Thu Jul 21st, 2005 at 05:18:07 AM EST
It was on January 24, 2002. Pope John Paul II had gathered in Assisi, the home of St. Francis, the gentlest saint, 200 world religious leaders in a day of prayer.
Roman Catholics, Muslim clerics, Jewish rabbis, Buddhists, Sikhs, Bahais, Hindus, Jains, Zoroastrians, and members of African traditional tribal religions gathered to pray for an end to war, an end to violence, an end to terrorism.
The Pope wanted the day of prayer to reinforce his message after the 11 September attacks that religion must not be a motive for conflict in the 21st Century.
The message the Pope gave to the world, and in solidarity with the world's religious leaders was this:
"Never again violence!
Never again war!
Never again terrorism!
"In the name of God, may every religion bring upon the earth justice and peace, forgiveness and life, love!"
Of all the critics of the US/UK war of aggression on Iraq, there was probably no one on earth more powerful and influential than the late Pope. "He condemned the September 11, 2001 terrorist attacks as 'inhuman' but urged the United states to react with restraint, and he sharply criticized the US led war against Iraq in 2003."
Pope John Paul II calls War a Defeat for Humanity: Neoconservative Iraq "Just War" Theories Rejected
by Mark and Louise Zwick
The most consistent and frequent promoter of peace and human rights for the last two decades has been Pope John Paul II.
From Iraqi War I to Iraqi War II, he has echoed the voice of Paul VI, crying out before the United Nations in 1965: War No More, War Never Again!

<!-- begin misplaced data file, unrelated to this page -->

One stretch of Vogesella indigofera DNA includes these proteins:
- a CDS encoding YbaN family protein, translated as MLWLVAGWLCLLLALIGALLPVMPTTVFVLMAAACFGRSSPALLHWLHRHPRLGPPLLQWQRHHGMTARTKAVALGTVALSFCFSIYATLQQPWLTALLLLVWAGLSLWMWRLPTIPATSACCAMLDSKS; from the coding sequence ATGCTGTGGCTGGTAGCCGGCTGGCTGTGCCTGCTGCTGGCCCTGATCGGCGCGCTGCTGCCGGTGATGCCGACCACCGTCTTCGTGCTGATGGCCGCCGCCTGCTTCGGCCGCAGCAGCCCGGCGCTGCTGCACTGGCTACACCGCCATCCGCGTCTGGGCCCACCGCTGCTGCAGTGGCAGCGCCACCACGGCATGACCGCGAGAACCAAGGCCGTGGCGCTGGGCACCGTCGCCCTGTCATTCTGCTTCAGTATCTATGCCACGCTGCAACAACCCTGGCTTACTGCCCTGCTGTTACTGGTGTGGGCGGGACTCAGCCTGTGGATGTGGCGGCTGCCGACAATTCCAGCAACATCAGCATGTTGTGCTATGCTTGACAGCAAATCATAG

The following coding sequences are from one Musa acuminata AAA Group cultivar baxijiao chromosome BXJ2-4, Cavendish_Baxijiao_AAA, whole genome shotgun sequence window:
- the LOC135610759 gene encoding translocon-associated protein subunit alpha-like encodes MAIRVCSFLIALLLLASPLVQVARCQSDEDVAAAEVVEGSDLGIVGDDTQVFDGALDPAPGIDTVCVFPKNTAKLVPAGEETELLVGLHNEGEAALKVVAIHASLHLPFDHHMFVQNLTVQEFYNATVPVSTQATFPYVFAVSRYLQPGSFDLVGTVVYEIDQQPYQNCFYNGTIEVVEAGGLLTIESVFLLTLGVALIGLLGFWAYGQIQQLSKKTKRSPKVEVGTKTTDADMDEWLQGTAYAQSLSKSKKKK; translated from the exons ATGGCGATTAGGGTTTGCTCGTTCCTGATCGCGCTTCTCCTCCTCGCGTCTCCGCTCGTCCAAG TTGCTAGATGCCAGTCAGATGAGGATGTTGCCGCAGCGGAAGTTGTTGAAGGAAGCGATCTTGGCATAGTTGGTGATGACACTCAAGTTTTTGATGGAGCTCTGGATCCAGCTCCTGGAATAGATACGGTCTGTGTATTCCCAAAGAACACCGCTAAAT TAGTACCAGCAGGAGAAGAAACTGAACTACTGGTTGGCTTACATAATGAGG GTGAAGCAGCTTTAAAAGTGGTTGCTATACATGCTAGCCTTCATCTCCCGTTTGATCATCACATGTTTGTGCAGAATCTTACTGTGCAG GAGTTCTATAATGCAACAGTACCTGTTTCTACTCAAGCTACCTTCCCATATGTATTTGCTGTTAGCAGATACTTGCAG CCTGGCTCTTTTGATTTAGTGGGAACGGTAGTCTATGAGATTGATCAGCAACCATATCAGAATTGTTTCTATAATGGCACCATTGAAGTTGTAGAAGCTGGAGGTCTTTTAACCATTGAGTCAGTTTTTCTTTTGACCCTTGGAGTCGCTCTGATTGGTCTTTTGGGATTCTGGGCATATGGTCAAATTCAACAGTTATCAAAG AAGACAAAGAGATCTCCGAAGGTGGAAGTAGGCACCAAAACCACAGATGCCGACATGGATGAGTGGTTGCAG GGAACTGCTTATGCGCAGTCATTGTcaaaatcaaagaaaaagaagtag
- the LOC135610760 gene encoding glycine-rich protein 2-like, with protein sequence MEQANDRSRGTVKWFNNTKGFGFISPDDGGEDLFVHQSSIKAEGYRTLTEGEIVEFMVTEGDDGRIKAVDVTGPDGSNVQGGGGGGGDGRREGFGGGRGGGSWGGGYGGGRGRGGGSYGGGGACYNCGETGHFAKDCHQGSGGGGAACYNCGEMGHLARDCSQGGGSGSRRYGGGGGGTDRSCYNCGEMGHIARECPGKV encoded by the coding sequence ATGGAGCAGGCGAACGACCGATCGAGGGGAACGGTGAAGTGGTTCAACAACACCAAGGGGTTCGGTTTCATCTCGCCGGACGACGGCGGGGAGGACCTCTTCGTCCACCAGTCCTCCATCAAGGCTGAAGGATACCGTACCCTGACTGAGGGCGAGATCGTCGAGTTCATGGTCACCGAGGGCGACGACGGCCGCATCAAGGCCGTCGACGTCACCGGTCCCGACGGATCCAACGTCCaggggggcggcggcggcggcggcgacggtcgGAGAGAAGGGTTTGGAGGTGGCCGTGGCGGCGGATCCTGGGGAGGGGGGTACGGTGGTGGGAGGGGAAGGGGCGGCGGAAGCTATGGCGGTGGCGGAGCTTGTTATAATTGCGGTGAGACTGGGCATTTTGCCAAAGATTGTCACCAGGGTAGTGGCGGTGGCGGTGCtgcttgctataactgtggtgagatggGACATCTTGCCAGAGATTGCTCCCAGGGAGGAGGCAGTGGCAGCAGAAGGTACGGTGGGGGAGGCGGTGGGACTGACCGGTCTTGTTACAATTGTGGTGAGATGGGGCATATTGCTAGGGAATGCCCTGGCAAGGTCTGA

John Paul II stated before the 2003 war that this war would be a defeat for humanity which could not be morally or legally justified.
In the weeks and months before the U.S. attacked Iraq, not only the Holy Father, but also one Cardinal and Archbishop after another at the Vatican spoke out against a "preemptive" or "preventive" strike. They declared that the just war theory could not justify such a war. Archbishop Jean-Louis Tauran said that such a "war of aggression" is a crime against peace. Archbishop Renato Martino, who used the same words in calling the possible military intervention a "crime against peace that cries out vengeance before God," also criticized the pressure that the most powerful nations exerted on the less powerful ones on the U.N. Security Council to support the war. The Pope spoke out almost every day against war and in support of diplomatic efforts for peace.
John Paul II sent his personal representative, Cardinal Pio Laghi, a friend of the Bush family, to remonstrate with the U.S. President before the war began. The message: God is not on your side if you invade Iraq.
The most desparate bid to prevent the war on Iraq in 2003 was put forward by Deepek Chopra, Helen Caldicott, James Twynmann and Gar Smith... they came up with an idea that if only the Pope would go to Baghdad in early March of 2003, Bush wouldn't dare bomb Iraq. Over a period of several weeks in late April and early March of 2003, this group sent a barrage of e mails to the Pope, the Dalai Lama, to Gorbachev, to Koffi Annan, to Jimmy Carter, and to Nelson Mandela. Those e mails can be found here: Chopra/Caldicott/Twynmann/Smith Plan to Prevent Iraq War
I myself am not a Catholic. But on this issue of the war on Iraq I am behind the late Pope -- I am so behind him I can't see anyone else.
It is time to draw the line, country by country, and business by business. Italy is withdrawing its troops from Iraq by September of this year. All countries should follow suit. And all countries should withdraw from contracts that derive their benefits from this illegal war. Anything less than this is a policy of appeasement. Any compromise must be considered ethical, if not practical, collusion. The war in Iraq is illegal. All profits from this war are profits derived from an international crime. This is wrong, and we know it. Pull out now. Pull out the troops. Pull out of the military contracts that promote this war and further US wars of aggression.